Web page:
Nina River (I-III) from Nina Hut to State Highway 6

A beautiful walk in through a densely forested valley with scattered grassy clearings and high open tussock ridges, backed by rocky summits. To top it off, the river is visually stunning, an easy class I-II with an exciting class III section through a small gorge.

This trip page is adapted with permission from a trip report by Kate Lord, from a trip she did with Colin Kinnison in a double packraft 17/18 December 2016.  Thanks to Sharalee MacDonald for the update about the logs under the swingbridge.

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Nina Valley Track to Nina Hut put in
The track starts at Palmer Lodge. It is clearly marked and generally well formed, with some small side stream crossings.

About 45mins from the road, there’s an old side track, unmarked on newer maps which leads down to the top of the class III gorge section. This provides an option to scout the rapid on your way in, or leave the river without paddling the gorge.

After another 45 mins or so you cross the Nina at a swing bridge.The track then continues on the south side of the river for another 1.5-2 hours to Nina Hut, a 10 bunk hut (with fly screens) set on a high terrace offering superb views of the mountains.

The Hurunui College undertakes regular restoration work in the valley here and conducts a Kiwi and Whio monitoring program with many sightings noted in the logbook.

To access the river follow the marked trail west of the hut sign posted to Brass Monkey Bivy. This takes you steeply down the hill to the north where after 20 minutes it meets the Nina River and an easy put in.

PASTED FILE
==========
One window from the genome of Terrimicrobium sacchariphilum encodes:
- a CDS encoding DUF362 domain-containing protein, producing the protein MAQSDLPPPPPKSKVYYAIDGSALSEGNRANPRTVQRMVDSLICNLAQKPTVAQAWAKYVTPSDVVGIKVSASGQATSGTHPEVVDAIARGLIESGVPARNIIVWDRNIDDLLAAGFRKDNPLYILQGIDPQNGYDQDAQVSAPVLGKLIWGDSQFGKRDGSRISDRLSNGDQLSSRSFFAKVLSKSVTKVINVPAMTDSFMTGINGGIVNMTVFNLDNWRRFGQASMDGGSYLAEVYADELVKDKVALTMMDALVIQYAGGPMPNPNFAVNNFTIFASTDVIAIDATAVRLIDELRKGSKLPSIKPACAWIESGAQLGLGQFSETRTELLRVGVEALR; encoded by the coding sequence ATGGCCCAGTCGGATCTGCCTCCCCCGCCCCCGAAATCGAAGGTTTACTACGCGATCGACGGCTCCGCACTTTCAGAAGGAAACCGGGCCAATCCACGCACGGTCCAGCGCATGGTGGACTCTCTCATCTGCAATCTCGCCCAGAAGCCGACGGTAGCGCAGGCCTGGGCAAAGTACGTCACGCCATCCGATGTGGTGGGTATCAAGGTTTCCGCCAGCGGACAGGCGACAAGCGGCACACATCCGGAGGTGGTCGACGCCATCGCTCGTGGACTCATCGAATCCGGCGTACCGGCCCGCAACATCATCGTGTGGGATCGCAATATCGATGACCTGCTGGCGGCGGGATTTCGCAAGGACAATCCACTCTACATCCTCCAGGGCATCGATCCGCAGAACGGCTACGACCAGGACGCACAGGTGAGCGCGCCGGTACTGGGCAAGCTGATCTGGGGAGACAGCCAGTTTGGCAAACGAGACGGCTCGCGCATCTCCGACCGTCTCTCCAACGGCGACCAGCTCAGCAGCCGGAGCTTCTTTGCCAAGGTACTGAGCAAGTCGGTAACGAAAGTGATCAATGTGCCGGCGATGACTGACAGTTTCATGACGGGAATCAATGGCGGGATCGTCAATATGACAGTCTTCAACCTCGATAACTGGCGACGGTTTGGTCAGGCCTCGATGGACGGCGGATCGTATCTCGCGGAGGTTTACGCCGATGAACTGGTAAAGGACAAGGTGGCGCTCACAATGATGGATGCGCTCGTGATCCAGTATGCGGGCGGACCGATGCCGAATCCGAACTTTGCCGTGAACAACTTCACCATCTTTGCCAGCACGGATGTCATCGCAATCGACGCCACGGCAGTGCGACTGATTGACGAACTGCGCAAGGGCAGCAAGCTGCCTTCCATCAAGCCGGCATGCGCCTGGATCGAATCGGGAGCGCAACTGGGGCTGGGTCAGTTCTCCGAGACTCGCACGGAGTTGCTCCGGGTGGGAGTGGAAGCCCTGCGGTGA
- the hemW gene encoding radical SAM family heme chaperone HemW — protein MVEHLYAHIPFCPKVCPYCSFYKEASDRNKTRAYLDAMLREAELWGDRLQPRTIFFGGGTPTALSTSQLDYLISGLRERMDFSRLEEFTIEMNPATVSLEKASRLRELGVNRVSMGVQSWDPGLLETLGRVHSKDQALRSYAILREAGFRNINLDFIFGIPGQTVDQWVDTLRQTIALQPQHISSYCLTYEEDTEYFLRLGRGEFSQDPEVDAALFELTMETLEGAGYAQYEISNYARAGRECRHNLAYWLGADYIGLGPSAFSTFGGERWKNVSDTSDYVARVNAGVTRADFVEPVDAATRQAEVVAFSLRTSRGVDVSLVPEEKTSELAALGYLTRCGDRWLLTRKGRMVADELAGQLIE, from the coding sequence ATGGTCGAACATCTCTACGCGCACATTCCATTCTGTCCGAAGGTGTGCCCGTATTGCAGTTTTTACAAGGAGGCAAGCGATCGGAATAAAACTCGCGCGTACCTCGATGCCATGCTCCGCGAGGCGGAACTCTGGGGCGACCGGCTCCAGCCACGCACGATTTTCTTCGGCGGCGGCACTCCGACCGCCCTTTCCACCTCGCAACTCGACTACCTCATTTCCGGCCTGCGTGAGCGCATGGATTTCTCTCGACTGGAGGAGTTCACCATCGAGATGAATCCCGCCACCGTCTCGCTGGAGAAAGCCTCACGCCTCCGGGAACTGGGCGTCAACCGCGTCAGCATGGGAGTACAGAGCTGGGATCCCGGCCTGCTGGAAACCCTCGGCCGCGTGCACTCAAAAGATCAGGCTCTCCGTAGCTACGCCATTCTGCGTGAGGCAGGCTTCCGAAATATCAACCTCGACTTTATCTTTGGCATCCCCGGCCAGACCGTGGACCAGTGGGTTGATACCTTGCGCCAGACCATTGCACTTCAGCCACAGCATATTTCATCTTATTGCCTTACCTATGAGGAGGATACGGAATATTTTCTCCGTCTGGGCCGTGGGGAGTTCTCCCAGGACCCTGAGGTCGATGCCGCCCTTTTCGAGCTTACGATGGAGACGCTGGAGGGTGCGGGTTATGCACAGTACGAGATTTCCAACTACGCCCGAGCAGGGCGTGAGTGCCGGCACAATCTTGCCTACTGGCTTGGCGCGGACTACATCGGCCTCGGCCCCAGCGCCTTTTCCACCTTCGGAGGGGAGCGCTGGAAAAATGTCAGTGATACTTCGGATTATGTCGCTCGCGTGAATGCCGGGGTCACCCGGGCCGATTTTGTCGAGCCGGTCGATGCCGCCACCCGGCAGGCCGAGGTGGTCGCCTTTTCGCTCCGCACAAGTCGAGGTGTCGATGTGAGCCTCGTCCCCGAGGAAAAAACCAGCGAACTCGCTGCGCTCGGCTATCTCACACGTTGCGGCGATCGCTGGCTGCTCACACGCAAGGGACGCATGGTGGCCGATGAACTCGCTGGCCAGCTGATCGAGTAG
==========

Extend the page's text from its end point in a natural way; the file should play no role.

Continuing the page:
Read more about the Nina Hut and Nina Valley Track on the DOC website.

Nina River (I/II) Nina Hut to the gorge
From the put in, the river is mostly single channel, with a few brief braided sections. Its mostly class I with the occasional class II rapid. In low flows, expect some shallow sections and perhaps a little bit of walking/dragging of boats. About an hour from the put you’ll pass under the swing bridge, through a deep gorged pool.

As of mid March 2018, there are a few trees in the gorge under the swing bridge that may be hazardous; especially in higher water when they may not all be visible.  make sure you have a good look as you walk in!

An hour below the swingbridge, the river begins to narrow, with more consistent class II paddling, until a very sharp right hand bend signals the start of the gorge. Just before the gorge, there is a large orange triangle track marker on the true left on a broader grassy section. This marks the track, which you could take to rejoin the main Nina valley track and avoid (or access) the gorge.

You can scout on river right before entering the gorge.